But above and beyond the myriad distractions was a more pressing problem. Though for ages scores of ideas had poured forth from his imagination – while driving, jogging, showering, or simply lying in bed – one salient fact was clear. It wasn’t ideas, plural, that mattered.

Instead, as he had often preached to his erstwhile clients, what he needed was one idea – one clear, strong, and compelling notion that could be sustained for the ninety or so minutes of screen time required for a feature film.

When, while raiding the freezer for a frozen banana on the third day of his struggles, his wife asked how things were going, Campbell had to fight to keep from erupting.
“Joanie, I love you,” he said, forcing himself to be calm. “But –”

“Why but?”

“You look like ready to explode.”

Campbell took a deep breath. “One favor, okay?” “Sure.”
“Please don’t ask how I’m doing.”

Still frustrated the next day, Campbell took a drive to Venice Beach. Wandering along Ocean Front Walk, which was populated as always by a melange of tourists, vendors, musicians, and folks with no visible means of support, he had a realization. Though it should have been self-evident, before he could actually be a writer, he had to learn to think, feel, and act like a writer.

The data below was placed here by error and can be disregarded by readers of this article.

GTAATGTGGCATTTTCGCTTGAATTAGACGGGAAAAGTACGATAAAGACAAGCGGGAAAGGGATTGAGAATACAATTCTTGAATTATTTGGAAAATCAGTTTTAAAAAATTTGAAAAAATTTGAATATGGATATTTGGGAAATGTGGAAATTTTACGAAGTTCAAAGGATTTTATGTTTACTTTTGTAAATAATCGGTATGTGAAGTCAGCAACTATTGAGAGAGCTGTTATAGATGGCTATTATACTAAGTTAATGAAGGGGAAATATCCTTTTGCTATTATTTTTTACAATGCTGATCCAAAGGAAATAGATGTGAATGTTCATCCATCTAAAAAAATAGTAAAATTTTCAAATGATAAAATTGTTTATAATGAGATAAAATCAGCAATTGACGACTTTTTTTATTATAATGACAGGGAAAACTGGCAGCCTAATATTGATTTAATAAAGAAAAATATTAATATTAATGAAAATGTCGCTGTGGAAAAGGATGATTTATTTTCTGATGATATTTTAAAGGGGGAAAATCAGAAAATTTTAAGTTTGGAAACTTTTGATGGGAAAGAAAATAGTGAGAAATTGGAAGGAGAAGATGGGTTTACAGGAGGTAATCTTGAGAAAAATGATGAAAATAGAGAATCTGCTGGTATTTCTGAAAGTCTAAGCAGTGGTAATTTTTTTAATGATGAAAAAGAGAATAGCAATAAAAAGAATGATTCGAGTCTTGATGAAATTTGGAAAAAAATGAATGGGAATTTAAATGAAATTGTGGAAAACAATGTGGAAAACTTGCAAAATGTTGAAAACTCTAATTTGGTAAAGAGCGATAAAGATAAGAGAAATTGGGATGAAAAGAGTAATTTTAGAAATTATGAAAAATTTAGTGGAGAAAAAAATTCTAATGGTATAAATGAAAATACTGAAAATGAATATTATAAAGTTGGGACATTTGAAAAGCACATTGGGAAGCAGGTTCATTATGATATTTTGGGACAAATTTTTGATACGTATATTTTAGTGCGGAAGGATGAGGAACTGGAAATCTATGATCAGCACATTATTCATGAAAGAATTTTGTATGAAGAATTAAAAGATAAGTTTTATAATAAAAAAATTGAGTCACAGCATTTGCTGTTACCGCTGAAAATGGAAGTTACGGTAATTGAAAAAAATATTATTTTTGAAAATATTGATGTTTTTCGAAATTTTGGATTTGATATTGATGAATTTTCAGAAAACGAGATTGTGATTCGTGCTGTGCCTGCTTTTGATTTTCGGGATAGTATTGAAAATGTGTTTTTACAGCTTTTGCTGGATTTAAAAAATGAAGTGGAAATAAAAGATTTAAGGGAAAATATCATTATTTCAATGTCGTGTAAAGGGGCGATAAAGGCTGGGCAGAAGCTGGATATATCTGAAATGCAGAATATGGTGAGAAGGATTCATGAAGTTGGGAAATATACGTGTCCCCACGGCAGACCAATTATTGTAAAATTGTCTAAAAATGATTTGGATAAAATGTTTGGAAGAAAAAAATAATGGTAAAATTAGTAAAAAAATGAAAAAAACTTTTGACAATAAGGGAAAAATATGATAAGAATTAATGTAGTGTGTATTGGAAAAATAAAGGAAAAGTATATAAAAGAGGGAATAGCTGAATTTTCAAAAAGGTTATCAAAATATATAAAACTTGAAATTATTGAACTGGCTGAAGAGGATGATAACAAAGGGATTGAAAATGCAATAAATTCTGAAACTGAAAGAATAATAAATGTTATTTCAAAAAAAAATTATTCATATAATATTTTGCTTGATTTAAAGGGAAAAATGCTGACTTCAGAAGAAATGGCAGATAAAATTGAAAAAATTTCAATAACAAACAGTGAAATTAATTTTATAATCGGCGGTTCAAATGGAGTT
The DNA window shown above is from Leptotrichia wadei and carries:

Based on all those he had known and/or represented, that meant, above and beyond a tendency toward manic behavior and depression, a blend of diligence and determination. As he often reminded screenwriters, novelists, and playwrights, to complete a work was more a marathon than a sprint, and required perspiration as well as inspiration.

Other than the few times Rick had a specific question about the agency, the world of film and TV, or a contract, an unwritten law went into force in the Campbell house: no probing into the new ventures undertaken by both father and son.

It was only when one of his former partners called to check about a deal point, or a potential client, or simply to pick Campbell’s brain about something or other, that an unsolicited comment about Rick was made.